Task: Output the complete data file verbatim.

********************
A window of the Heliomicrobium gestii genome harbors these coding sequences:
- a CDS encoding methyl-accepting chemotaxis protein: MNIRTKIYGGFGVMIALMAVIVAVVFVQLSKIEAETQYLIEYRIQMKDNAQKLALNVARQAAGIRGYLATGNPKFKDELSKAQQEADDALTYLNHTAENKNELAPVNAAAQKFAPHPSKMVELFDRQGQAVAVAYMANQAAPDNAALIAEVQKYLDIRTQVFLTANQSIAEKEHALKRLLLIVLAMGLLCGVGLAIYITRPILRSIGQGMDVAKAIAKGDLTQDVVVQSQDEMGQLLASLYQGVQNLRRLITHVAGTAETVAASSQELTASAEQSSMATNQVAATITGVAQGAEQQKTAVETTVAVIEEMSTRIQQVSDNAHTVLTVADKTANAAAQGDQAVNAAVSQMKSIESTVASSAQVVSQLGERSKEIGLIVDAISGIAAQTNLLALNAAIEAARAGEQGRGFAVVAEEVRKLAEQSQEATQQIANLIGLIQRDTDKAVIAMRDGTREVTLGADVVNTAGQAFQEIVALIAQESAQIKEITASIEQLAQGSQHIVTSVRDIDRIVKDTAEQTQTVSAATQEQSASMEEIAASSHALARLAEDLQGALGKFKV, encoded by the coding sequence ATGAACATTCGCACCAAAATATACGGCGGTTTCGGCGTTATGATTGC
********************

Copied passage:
A window of the Heliomicrobium gestii genome harbors these coding sequences:
- a CDS encoding methyl-accepting chemotaxis protein: MNIRTKIYGGFGVMIALMAVIVAVVFVQLSKIEAETQYLIEYRIQMKDNAQKLALNVARQAAGIRGYLATGNPKFKDELSKAQQEADDALTYLNHTAENKNELAPVNAAAQKFAPHPSKMVELFDRQGQAVAVAYMANQAAPDNAALIAEVQKYLDIRTQVFLTANQSIAEKEHALKRLLLIVLAMGLLCGVGLAIYITRPILRSIGQGMDVAKAIAKGDLTQDVVVQSQDEMGQLLASLYQGVQNLRRLITHVAGTAETVAASSQELTASAEQSSMATNQVAATITGVAQGAEQQKTAVETTVAVIEEMSTRIQQVSDNAHTVLTVADKTANAAAQGDQAVNAAVSQMKSIESTVASSAQVVSQLGERSKEIGLIVDAISGIAAQTNLLALNAAIEAARAGEQGRGFAVVAEEVRKLAEQSQEATQQIANLIGLIQRDTDKAVIAMRDGTREVTLGADVVNTAGQAFQEIVALIAQESAQIKEITASIEQLAQGSQHIVTSVRDIDRIVKDTAEQTQTVSAATQEQSASMEEIAASSHALARLAEDLQGALGKFKV, encoded by the coding sequence ATGAACATTCGCACCAAAATATACGGCGGTTTCGGCGTTATGATTGC